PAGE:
In reality, there is no reason in existence why I should make myself someone I am not because they just don't like me anymore, or they don't like who I'm dating, or they don't like how dramatic I am, or how needy I can be. Well, what the fuck ever! Because you know what else I am? Loyal and compassionate, and I would do just about anything to help anyone if asked. And I *try*. I put in a great deal of effort to organize lunches with my girlfriends, or to check in with them and keep the relationships alive. I worry about my friends and want to know if there is anything I can do to help, even if it's just to be a listening tree.

But there is a limit and I've reached it. Just like I now know I have been buying the wrong size shoe and am calling in a shoe expert to help me go shopping (Thank you Anna and Marianne!) I now understand clearly that I have been trying to stuff my heart into relationships that don't fit. I'm done. It doesn't mean I will stop caring about these women but it does mean I am done wasting my energy crying and pining over "what have I done wrong?"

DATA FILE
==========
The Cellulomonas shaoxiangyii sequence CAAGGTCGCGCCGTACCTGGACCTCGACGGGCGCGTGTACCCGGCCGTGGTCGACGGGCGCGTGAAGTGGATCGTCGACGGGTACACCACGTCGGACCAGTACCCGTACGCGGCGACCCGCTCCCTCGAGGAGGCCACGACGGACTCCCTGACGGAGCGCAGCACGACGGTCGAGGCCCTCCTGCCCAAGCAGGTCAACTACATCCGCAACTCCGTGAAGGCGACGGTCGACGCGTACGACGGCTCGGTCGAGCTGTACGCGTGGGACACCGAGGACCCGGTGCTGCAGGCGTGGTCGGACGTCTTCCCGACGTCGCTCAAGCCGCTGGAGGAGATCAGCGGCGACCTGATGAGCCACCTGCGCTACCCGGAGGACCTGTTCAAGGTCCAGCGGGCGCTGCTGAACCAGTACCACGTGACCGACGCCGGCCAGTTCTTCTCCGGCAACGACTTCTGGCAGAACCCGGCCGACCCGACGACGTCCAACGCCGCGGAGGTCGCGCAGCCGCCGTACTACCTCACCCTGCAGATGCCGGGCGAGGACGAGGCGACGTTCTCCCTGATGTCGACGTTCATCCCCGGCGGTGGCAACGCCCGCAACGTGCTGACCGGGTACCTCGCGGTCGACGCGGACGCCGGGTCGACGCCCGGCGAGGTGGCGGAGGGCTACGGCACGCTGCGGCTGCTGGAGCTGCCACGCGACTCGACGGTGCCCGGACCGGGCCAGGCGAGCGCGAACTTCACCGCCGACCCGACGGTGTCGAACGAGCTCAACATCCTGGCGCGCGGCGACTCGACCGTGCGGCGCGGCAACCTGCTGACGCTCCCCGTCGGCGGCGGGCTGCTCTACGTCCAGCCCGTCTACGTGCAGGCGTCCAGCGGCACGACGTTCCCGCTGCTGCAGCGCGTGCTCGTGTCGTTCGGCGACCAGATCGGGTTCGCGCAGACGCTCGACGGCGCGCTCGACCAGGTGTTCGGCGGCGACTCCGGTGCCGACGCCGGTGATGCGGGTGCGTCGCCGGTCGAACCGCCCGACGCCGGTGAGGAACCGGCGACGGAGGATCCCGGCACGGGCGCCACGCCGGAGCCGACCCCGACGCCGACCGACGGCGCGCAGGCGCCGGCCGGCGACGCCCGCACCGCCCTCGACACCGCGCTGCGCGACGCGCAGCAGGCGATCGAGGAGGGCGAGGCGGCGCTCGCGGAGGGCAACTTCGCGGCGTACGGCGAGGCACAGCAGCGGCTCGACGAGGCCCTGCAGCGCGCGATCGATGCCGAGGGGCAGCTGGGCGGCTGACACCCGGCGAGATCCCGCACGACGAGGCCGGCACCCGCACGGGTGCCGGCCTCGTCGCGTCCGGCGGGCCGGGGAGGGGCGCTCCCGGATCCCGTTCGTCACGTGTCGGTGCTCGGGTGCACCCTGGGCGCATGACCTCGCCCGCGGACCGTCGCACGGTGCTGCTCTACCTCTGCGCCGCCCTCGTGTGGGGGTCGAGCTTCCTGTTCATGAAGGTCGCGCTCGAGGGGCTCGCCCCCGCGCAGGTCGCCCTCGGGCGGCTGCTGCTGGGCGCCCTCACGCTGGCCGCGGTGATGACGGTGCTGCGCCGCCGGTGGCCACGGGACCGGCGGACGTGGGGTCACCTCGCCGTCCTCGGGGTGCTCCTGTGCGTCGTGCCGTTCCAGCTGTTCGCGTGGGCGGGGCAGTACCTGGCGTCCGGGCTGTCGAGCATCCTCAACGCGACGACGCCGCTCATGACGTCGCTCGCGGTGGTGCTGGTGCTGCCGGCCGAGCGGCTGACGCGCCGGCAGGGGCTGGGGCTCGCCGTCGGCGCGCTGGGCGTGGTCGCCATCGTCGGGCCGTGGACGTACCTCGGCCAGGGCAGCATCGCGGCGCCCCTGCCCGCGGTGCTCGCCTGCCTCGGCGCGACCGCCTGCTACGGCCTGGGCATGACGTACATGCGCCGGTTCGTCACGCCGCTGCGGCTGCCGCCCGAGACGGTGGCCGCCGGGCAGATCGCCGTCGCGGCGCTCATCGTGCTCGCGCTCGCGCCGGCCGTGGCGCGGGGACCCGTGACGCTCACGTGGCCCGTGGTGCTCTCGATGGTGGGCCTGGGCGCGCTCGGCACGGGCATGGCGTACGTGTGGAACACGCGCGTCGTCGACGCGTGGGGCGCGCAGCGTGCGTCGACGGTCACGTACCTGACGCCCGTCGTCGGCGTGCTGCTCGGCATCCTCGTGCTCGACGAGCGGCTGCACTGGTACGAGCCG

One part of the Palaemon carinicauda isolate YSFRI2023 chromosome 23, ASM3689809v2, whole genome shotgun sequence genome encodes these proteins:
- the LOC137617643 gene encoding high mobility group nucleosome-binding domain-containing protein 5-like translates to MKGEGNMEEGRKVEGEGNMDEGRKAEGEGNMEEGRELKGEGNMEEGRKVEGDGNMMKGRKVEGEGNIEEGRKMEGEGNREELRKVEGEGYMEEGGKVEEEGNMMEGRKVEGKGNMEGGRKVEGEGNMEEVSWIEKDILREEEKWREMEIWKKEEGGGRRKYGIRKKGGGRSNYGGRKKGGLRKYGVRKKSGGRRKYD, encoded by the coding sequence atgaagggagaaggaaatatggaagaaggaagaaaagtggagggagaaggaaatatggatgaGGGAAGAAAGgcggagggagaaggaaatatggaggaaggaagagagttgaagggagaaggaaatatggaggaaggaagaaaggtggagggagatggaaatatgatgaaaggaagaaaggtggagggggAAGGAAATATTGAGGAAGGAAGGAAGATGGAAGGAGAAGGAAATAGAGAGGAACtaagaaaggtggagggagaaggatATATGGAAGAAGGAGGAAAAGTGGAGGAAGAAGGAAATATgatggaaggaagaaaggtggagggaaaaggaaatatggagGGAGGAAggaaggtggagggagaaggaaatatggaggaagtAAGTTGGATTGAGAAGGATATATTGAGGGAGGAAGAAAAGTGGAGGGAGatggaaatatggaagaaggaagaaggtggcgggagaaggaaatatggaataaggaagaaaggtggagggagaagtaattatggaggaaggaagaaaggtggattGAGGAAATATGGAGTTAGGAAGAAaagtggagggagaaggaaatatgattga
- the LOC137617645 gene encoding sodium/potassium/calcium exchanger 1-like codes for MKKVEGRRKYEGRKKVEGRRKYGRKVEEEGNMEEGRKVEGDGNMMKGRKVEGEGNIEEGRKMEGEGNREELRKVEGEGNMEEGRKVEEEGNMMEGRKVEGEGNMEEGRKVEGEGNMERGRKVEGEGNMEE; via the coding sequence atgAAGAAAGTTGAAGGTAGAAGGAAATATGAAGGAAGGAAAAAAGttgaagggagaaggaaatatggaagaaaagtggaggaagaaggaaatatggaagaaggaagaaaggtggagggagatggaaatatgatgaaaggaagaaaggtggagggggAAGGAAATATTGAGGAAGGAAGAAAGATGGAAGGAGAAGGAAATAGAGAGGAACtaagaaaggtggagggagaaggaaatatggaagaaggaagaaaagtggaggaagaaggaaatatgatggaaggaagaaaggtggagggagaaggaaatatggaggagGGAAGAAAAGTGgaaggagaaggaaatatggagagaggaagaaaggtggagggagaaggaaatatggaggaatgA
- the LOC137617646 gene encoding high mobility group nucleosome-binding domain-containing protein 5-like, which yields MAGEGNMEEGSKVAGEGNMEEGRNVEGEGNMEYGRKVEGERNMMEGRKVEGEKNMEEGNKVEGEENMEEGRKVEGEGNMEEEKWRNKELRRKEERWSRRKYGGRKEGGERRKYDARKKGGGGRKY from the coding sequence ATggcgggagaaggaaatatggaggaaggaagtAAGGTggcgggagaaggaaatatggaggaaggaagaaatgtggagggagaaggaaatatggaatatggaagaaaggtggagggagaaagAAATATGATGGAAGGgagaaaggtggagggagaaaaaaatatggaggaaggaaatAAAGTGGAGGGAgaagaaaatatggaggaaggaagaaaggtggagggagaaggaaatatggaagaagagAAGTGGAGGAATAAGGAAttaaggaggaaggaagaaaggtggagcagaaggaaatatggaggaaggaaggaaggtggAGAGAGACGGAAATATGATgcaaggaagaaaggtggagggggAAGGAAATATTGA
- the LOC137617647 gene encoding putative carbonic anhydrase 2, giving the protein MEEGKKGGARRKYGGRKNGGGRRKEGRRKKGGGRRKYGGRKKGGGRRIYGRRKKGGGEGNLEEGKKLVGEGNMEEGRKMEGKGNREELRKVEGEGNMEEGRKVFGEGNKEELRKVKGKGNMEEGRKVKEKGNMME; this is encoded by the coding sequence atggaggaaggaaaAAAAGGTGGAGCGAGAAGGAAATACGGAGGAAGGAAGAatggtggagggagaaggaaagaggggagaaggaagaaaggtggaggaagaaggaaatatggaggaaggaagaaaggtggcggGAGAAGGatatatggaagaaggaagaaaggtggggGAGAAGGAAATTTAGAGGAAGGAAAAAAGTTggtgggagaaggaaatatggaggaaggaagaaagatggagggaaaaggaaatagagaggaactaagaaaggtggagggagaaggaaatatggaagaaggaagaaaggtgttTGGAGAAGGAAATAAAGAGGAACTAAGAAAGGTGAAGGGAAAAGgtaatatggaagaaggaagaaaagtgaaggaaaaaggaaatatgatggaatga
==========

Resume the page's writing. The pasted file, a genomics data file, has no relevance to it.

Besides, I'm fucking 40 years old and having the time of my life as I grow with my children and am in the midst of the most incredible romantic relationship I have ever been in and my education is going strong. I no longer have time for uncomfortable shoes OR relationships.

Today I Vow to honor my heart as well as my feet.

Saturday, June 21, 2014

"But how do you pay your bills."

Money is a fascinating concept: it's something we all have to have in order to build the tangible life around us, tend to medical needs, educate ourselves, and gain experiences of life through travel. We are each fed our knowledge of money through our immediate caretakers, whether silently or obviously. The emotion we attach to money is mind-boggling. I can feel like I am on top of the world when my bills are paid, gas is in my working automobile, kids are clothed to play with needless toys, and I can grab food from a restaurant with my girlfriends. But the moment I am praying the bill that is late can hold on for a week more and that the landscaper doesn't cash his check immediately, I feel like the smallest, most worthless creature wasting air on this earth.

Many years ago I was in a car crash caused by a red light runner. This young girl blew through a red light - never applying her brakes - t-boned my Mazda Protege sending it into the lightpost, killing my 17-month old son and putting me into a coma with severe brain damage. IF you have to seek the silver lining in the situation it was that this young was on the clock driving a truck for AutoZone.